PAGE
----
The bathroom floor - a germ trap
Think of all the traffic your bathroom floor gets in one day - from muddy pet paws, to quick dashes to the toilet, to sopping feet getting out of the shower.
So it's not difficult to see why bathrooms can be potentially problematic. Bathrooms are often wet and humid places, and this creates an ideal environment for bacteria to thrive. Urine spillages from the toilet or from flushing also frequently end up here. The bacterium most frequently found in bathrooms is E. coli.
Many bathroom floors are tiled and while this is very practical in that it's easier to keep dry, the grouting between the tiles can get dirty very quickly and is difficult to clean. Wet, dirty clothing lying on a wet bathroom floor can also be a haven for germs. Mildew and mould can also thrive on tiled bathroom floors – especially in corners.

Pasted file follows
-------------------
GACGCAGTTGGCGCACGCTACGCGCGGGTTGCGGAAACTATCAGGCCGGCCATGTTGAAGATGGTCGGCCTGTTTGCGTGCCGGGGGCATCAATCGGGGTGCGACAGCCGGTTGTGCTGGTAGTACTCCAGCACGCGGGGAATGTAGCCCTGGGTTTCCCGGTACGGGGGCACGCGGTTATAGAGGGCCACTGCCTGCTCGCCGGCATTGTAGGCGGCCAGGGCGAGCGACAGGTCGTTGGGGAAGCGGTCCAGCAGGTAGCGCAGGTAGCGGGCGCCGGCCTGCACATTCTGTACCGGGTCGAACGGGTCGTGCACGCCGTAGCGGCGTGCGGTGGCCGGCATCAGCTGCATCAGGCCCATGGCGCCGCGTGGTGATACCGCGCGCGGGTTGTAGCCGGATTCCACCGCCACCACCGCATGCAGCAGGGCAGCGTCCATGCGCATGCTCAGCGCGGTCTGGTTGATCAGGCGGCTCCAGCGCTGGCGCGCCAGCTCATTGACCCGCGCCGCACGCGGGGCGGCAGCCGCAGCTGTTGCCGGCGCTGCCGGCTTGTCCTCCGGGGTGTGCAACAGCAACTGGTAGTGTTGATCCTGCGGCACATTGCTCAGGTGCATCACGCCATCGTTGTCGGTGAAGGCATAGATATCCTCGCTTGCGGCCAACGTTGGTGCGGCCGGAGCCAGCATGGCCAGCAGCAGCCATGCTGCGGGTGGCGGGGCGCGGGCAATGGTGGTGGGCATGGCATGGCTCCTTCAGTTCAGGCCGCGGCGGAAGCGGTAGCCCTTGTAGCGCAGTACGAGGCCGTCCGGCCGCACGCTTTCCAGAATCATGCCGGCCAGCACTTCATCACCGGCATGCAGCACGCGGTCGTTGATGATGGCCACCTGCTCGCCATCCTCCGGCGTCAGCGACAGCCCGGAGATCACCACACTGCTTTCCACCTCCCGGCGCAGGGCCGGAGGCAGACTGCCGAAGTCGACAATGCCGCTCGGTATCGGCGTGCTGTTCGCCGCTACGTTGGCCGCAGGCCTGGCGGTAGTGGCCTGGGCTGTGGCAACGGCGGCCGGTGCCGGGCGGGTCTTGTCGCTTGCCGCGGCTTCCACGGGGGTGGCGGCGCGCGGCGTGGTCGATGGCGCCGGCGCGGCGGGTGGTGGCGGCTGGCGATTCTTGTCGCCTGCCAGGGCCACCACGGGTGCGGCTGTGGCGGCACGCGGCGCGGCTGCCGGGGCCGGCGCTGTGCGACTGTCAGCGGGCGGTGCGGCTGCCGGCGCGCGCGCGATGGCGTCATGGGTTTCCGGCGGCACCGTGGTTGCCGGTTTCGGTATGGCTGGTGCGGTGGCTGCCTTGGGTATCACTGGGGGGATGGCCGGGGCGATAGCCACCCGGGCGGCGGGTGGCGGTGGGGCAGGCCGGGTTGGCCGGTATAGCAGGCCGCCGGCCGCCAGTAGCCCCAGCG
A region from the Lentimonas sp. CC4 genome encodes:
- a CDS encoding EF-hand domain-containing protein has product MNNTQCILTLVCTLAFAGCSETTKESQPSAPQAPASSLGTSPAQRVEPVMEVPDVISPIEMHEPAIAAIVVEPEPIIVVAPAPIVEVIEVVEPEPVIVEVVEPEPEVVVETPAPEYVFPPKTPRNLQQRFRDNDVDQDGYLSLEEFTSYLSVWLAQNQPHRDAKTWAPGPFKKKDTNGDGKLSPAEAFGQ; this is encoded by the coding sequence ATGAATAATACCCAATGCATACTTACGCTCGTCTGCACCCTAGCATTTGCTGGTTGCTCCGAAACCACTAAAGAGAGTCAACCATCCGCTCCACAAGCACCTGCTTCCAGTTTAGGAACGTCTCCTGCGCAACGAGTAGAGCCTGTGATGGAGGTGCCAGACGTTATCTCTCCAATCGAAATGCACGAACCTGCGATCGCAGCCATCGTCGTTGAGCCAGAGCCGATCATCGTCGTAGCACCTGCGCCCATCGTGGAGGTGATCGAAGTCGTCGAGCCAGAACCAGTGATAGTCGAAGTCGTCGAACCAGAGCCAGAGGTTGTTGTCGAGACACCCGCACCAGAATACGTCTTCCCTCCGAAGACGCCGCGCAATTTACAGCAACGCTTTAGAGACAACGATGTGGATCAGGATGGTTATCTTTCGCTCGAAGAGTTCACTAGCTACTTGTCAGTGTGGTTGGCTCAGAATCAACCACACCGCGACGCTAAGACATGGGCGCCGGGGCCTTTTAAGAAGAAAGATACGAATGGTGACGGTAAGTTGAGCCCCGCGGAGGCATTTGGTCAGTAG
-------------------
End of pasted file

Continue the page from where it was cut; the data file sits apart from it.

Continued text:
How to keep the bathroom floor clean
Think of your bathroom floor - is it made of tiles, cement or wood, or is it carpeted? Whichever kind you have, it needs special care.
Bathroom floors, like kitchen floors, need to be washed often. If there are many people using the bathroom, this floor needs to be washed every day with a tile cleaner or regular household detergent. Wet bathroom floors are notorious for spreading Plantar's warts and athlete's foot. The grime that often hides in the grouting can be sorted out by adding bleach to the household cleaner when you wash the floors.
Mildew and mould can be removed by washing the floors with a bleach mixture consisting of one part bleach and five parts water. The mop with which the floor is cleaned should also be disinfected and cleaned regularly, otherwise all you will be doing is spreading the dirt around.
This hint is for the bathroom window rather than the floor, but it is so ingenious, it had to be included. If you want to 'frost' the window, without paying a fortune to have it done, mix one tablespoon of Epsom salts with one cup of beer. Brush it on the window and let it dry. If you want to remove it, wash it off with ammonia.